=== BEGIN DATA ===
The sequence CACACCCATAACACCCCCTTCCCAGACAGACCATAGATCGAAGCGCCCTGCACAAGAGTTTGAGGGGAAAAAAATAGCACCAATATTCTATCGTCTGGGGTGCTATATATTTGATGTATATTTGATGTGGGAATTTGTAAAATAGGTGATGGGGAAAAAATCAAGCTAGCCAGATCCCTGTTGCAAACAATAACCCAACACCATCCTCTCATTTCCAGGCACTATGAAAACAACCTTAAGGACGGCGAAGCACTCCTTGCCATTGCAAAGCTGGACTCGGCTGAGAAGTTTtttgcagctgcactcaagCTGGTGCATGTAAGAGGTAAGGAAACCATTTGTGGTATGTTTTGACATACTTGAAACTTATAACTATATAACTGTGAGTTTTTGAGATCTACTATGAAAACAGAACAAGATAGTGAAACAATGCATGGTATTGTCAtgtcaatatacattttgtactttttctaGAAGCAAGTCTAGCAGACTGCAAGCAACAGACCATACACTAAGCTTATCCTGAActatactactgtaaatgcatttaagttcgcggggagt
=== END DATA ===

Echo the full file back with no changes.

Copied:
The sequence CACACCCATAACACCCCCTTCCCAGACAGACCATAGATCGAAGCGCCCTGCACAAGAGTTTGAGGGGAAAAAAATAGCACCAATATTCTATCGTCTGGGGTGCTATATATTTGATGTATATTTGATGTGGGAATTTGTAAAATAGGTGATGGGGAAAAAATCAAGCTAGCCAGATCCCTGTTGCAAACAATAACCCAACACCATCCTCTCATTTCCAGGCACTATGAAAACAACCTTAAGGACGGCGAAGCACTCCTTGCCATTGCAAAGCTGGACTCGGCTGAGAAGTTTtttgcagctgcactcaagCTGGTGCATGTAAGAGGTAAGGAAACCATTTGTGGTATGTTTTGACATACTTGAAACTTATAACTATATAACTGTGAGTTTTTGAGATCTACTATGAAAACAGAACAAGATAGTGAAACAATGCATGGTATTGTCAtgtcaatatacattttgtactttttctaGAAGCAAGTCTAGCAGACTGCAAGCAACAGACCATACACTAAGCTTATCCTGAActatactactgtaaatgcatttaagttcgcggggagt